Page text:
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Review
, 156 (5), 918-30

Cardiovascular Sequelae of Preeclampsia/Eclampsia: A Systematic Review and Meta-Analyses

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Review

Cardiovascular Sequelae of Preeclampsia/Eclampsia: A Systematic Review and Meta-Analyses

Sarah D McDonald et al. Am Heart J.

Abstract

Background: Preeclampsia affects 3% to 5% of gestations and eclampsia 0.05% to 0.93%, but their subsequent cardiovascular sequelae are unclear. The aim of this study was to determine if women with a history of preeclampsia/eclampsia are at increased risk of long-term cardiovascular sequelae.

Methods: From Medline and Embase searches, we included case-control and cohort studies that examined cardiac, cerebrovascular or peripheral arterial disease, or cardiovascular mortality>6 weeks postpartum, in women with and without a history of preeclampsia/eclampsia and that controlled for or matched for confounders. Two independent reviewers determined study eligibility and extracted data.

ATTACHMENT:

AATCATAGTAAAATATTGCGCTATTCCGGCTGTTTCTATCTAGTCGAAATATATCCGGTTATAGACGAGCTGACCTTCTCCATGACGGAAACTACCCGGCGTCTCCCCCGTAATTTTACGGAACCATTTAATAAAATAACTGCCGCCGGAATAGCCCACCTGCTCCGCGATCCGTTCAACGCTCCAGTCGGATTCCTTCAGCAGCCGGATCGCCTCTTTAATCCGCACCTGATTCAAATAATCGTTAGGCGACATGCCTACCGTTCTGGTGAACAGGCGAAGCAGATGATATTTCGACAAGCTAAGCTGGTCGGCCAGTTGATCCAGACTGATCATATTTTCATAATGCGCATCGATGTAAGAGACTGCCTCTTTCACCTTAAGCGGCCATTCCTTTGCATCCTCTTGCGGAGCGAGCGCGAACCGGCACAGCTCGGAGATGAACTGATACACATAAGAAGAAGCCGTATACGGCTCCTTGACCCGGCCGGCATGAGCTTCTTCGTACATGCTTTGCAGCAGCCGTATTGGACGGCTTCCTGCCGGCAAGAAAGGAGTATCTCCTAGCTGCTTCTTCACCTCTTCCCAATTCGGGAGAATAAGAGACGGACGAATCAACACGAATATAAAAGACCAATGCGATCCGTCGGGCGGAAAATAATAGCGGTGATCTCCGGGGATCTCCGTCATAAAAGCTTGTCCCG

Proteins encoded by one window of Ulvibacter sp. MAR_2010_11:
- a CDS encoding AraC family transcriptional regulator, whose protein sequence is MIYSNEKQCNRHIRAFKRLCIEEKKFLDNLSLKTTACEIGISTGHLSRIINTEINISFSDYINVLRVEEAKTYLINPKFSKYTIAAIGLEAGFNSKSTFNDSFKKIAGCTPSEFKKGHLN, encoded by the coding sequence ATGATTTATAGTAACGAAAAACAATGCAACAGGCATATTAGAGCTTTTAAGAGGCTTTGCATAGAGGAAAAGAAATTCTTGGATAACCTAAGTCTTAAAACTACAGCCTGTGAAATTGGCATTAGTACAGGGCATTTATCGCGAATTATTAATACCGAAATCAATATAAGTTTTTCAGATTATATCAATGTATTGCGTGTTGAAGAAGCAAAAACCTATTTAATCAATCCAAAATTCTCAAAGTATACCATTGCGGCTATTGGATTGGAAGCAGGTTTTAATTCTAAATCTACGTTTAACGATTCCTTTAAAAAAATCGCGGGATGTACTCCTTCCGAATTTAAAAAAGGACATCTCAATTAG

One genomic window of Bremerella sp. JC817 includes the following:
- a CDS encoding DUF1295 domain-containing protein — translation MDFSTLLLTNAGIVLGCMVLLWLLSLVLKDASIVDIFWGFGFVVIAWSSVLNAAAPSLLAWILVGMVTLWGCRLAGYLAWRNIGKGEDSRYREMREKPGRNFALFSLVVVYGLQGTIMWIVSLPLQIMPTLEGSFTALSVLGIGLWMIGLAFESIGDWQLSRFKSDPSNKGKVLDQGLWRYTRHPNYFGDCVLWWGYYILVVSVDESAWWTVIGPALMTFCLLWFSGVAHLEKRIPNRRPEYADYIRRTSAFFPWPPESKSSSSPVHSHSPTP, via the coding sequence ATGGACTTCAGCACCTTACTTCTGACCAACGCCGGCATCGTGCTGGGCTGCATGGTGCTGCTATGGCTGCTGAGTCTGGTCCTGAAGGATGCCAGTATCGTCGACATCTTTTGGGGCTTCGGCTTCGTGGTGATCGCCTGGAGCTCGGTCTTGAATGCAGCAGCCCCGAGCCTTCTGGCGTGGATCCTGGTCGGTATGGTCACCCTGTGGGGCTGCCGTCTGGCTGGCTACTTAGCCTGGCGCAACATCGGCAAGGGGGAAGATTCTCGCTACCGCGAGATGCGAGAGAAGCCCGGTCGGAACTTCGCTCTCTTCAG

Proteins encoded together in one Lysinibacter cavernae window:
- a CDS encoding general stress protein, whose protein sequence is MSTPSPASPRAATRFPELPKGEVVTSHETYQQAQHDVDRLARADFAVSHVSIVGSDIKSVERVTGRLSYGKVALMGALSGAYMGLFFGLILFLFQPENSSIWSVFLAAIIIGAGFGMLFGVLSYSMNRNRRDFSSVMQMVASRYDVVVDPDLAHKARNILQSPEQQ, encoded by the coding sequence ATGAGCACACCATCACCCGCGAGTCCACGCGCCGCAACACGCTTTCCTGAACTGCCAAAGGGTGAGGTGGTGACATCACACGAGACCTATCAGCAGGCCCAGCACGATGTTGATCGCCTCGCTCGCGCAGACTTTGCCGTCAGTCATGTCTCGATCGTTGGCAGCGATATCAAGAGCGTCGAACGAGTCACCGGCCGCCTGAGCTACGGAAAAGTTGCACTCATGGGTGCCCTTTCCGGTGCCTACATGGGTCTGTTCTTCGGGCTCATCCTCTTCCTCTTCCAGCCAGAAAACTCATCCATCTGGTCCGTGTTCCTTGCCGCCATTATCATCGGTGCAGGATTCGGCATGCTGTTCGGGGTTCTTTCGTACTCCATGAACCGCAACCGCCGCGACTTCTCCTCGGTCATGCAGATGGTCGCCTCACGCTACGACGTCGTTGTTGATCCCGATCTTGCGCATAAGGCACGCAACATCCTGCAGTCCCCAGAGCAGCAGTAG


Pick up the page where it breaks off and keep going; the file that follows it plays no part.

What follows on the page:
Results: Five case-control and 10 cohort studies met eligibility criteria, with a total of 116,175 women with and 2,259,576 women without preeclampsia/eclampsia. Most studies focused on women<56 years of age. Relative to women with uncomplicated pregnancies, women with a history of preeclampsia/eclampsia had an increased risk of subsequent cardiac disease in both the case-control studies (odds ratio 2.47, 95% CI 1.22-5.01) and the cohort studies (relative risk [RR] 2.33, 1.95-2.78), as well as an increased risk of cerebrovascular disease (RR 2.03, 1.54-2.67), peripheral arterial disease (RR 1.87, 0.94-3.73), and cardiovascular mortality (RR 2.29, 1.73-3.04). Meta-regression revealed a graded relationship between the severity of preeclampsia/eclampsia and the risk of cardiac disease (mild: RR 2.00, 1.83-2.19, moderate: RR 2.99, 2.51-3.58, severe: RR 5.36, 3.96-7.27, P<.0001).

Conclusions: Women with a history of preeclampsia/eclampsia have approximately double the risk of early cardiac, cerebrovascular, and peripheral arterial disease, and cardiovascular mortality. Further research is needed to determine the mechanisms underlying these associations and to identify effective prevention strategies.

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